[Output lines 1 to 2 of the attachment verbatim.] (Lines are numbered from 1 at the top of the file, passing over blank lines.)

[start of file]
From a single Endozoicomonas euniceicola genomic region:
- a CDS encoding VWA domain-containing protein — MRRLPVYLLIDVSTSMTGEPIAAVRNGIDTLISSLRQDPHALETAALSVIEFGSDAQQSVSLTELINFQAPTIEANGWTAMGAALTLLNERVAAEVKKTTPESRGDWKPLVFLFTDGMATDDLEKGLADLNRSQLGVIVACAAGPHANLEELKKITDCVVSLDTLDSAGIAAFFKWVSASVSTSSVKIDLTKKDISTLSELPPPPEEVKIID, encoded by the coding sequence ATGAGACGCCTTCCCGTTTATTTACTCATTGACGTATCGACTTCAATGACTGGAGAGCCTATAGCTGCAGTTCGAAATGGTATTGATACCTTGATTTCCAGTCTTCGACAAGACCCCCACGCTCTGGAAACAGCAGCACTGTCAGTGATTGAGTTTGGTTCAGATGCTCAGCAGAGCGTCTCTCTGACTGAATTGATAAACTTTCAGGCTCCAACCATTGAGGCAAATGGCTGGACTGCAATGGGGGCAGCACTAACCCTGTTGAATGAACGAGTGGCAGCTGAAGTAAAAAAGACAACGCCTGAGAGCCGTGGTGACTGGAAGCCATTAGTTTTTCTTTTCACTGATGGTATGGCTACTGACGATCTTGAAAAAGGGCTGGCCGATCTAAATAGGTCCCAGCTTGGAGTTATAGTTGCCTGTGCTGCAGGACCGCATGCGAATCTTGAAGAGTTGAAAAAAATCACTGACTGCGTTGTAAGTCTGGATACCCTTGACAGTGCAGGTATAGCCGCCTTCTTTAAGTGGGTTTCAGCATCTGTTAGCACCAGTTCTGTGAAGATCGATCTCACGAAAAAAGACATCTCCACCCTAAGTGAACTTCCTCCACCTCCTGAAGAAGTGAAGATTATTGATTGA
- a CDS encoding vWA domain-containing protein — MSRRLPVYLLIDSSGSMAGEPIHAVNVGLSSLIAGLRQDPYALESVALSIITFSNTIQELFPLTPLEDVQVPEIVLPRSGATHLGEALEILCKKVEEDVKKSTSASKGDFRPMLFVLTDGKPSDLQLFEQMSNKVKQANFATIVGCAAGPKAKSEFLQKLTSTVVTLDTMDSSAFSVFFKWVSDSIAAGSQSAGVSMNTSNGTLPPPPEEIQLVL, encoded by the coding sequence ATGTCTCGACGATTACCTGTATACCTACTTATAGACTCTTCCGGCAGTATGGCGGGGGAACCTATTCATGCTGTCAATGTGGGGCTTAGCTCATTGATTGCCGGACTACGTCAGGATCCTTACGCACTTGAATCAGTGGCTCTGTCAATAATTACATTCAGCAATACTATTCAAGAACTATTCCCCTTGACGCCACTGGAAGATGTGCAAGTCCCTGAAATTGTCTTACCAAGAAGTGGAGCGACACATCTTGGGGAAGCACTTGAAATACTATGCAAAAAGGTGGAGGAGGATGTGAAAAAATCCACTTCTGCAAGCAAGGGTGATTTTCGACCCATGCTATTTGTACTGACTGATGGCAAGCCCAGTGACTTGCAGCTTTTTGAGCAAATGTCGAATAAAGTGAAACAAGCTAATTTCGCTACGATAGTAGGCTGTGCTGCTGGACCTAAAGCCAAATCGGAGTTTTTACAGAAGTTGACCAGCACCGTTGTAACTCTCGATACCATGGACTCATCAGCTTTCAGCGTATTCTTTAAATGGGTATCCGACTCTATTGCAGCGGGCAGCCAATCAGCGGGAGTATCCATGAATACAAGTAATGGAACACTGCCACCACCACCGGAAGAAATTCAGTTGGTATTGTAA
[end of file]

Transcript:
From a single Endozoicomonas euniceicola genomic region:
- a CDS encoding VWA domain-containing protein — MRRLPVYLLIDVSTSMTGEPIAAVRNGIDTLISSLRQDPHALETAALSVIEFGSDAQQSVSLTELINFQAPTIEANGWTAMGAALTLLNERVAAEVKKTTPESRGDWKPLVFLFTDGMATDDLEKGLADLNRSQLGVIVACAAGPHANLEELKKITDCVVSLDTLDSAGIAAFFKWVSASVSTSSVKIDLTKKDISTLSELPPPPEEVKIID, encoded by the coding sequence ATGAGACGCCTTCCCGTTTATTTACTCATTGACGTATCGACTTCAATGACTGGAGAGCCTATAGCTGCAGTTCGAAATGGTATTGATACCTTGATTTCCAGTCTTCGACAAGACCCCCACGCTCTGGAAACAGCAGCACTGTCAGTGATTGAGTTTGGTTCAGATGCTCAGCAGAGCGTCTCTCTGACTGAATTGATAAACTTTCAGGCTCCAACCATTGAGGCAAATGGCTGGACTGCAATGGGGGCAGCACTAACCCTGTTGAATGAACGAGTGGCAGCTGAAGTAAAAAAGACAACGCCTGAGAGCCGTGGTGACTGGAAGCCATTAGTTTTTCTTTTCACTGATGGTATGGCTACTGACGATCTTGAAAAAGGGCTGGCCGATCTAAATAGGTCCCAGCTTGGAGTTATAGTTGCCTGTGCTGCAGGACCGCATGCGAATCTTGAAGAGTTGAAAAAAATCACTGACTGCGTTGTAAGTCTGGATACCCTTGACAGTGCAGGTATAGCCGCCTTCTTTAAGTGGGTTTCAGCATCTGTTAGCACCAGTTCTGTGAAGATCGATCTCACGAAAAAAGACATCTCCACCCTAAGTGAACTTCCTCCACCTCCTGAAGAAGTGAAGATTATTGATTGA